Embedded devices use non-unique X.509 certificates and SSH host keys that can be leveraged in impersonation, man-in-the-middle, or passive decryption attacks.
CWE-321: Use of Hard-coded Cryptographic Key - Multiple CVEs
Research by Stefan Viehbཬk of SEC Consult has found that numerous embedded devices accessible on the public Internet use non-unique X.509 certificates and SSH host keys. Products are identified as vulnerable if unpacked firmware images are found to contain hard-coded keys or certificates whose fingerprints can be matched to data from the Internet-wide scan data repository, scans.io (specifically, see SSH results and SSL certificates). Affected devices range broadly from home routers and IP cameras to VOIP phones.
A remote, unauthenticated attacker may be able to carry out impersonation, man-in-the-middle, or passive decryption attacks, resulting in sensitive information exposure.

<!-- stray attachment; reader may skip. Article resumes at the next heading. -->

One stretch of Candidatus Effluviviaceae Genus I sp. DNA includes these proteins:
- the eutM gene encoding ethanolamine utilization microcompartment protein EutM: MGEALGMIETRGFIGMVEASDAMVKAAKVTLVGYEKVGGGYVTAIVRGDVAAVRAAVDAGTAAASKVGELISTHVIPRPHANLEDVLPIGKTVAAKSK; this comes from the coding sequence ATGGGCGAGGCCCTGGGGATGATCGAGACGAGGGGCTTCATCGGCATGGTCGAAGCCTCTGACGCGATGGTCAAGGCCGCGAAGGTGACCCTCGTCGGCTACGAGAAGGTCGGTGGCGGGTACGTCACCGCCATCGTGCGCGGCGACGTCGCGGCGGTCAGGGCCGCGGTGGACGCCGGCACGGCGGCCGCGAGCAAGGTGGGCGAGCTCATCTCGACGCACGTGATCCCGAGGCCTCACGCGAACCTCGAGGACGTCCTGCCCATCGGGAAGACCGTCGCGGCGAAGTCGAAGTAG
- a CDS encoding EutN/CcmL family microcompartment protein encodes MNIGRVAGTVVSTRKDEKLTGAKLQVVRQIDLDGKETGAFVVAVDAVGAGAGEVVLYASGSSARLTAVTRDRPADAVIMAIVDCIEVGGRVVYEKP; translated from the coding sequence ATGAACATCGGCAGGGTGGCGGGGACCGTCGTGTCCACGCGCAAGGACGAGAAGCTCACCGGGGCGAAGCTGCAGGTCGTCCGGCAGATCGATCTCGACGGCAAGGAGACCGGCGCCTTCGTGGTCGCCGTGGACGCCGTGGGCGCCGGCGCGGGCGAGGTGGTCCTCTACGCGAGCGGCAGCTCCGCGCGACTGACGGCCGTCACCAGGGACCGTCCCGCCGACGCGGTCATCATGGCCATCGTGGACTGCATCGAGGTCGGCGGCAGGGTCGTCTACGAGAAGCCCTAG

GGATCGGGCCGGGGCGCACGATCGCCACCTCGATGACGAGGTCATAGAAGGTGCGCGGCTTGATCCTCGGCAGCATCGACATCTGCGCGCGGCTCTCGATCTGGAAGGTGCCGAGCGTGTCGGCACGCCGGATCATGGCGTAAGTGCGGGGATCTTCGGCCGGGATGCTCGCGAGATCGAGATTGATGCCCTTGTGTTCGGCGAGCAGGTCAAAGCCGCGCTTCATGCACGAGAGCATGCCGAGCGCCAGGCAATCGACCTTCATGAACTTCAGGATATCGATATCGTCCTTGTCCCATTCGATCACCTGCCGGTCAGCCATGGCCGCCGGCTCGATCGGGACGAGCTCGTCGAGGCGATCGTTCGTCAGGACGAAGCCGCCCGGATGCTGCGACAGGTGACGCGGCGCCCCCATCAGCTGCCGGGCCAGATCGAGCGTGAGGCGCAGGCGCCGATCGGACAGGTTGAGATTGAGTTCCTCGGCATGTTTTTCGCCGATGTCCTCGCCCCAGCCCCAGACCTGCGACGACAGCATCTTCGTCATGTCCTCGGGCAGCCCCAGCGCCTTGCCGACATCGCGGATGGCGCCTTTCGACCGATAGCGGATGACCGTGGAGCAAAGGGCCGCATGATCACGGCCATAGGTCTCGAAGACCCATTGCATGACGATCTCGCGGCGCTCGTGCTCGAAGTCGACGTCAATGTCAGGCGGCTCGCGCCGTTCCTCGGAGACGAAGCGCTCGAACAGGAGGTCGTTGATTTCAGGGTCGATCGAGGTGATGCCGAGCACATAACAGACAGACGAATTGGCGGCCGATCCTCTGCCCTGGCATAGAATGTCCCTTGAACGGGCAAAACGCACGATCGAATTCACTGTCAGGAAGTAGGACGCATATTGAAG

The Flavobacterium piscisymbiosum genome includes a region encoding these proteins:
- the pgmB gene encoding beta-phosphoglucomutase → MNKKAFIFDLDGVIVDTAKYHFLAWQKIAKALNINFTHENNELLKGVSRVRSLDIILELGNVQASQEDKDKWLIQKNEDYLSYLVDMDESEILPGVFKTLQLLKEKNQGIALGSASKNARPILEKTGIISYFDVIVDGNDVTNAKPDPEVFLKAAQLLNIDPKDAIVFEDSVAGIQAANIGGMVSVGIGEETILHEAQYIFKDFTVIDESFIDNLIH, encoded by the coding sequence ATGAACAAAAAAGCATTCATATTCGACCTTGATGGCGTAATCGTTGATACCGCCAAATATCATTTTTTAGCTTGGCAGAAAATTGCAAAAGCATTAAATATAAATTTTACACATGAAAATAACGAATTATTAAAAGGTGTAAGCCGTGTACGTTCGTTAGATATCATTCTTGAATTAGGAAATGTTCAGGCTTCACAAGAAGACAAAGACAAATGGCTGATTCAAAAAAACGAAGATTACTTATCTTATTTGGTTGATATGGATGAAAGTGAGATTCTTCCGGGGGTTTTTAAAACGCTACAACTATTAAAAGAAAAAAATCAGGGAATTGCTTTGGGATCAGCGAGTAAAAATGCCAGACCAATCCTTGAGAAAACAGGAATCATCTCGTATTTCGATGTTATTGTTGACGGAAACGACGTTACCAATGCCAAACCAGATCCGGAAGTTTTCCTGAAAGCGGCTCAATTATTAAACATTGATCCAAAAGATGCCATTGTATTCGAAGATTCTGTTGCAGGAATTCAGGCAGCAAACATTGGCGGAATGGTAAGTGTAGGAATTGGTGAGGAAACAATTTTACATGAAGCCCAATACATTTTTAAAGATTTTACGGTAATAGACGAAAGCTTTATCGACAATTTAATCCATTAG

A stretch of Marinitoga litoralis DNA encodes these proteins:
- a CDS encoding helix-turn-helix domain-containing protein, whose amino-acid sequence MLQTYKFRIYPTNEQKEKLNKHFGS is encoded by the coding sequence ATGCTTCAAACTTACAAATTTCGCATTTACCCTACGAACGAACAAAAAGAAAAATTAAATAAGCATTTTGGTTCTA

In most cases, the CERT/CC is unaware of a practical solution to this problem. Some vendors have indicated that updates or guidance will be provided, and this information will be updated within individual vendor information pages below when known. Users are encouraged to contact device vendors for more information.
Change X.509 certificates or SSH host keys
D-Link Systems, Inc. Affected
General Electric Affected
Huawei Technologies Affected
NetComm Wireless Limited Affected
Sierra Wireless Affected
Ubiquiti Networks Affected
Unify Inc Affected
ZTE Corporation Affected
Alpha Networks Inc Unknown
Comtrend Corporation Unknown
Deutsche Telekom Unknown
DrayTek Corporation Unknown
Edimax Computer Company Unknown
Green Packet Unknown
Motorola, Inc. Unknown
Moxa Inc Unknown
Netgear, Inc. Unknown
Seagate Technology LLC Unknown
Seowon Intech Inc Unknown
Vodafone Group, Inc. Unknown
Western Digital Technologies Unknown
Thanks to Stefan Viehbཬk of SEC Consult for reporting this vulnerability.
This document was written by Joel Land.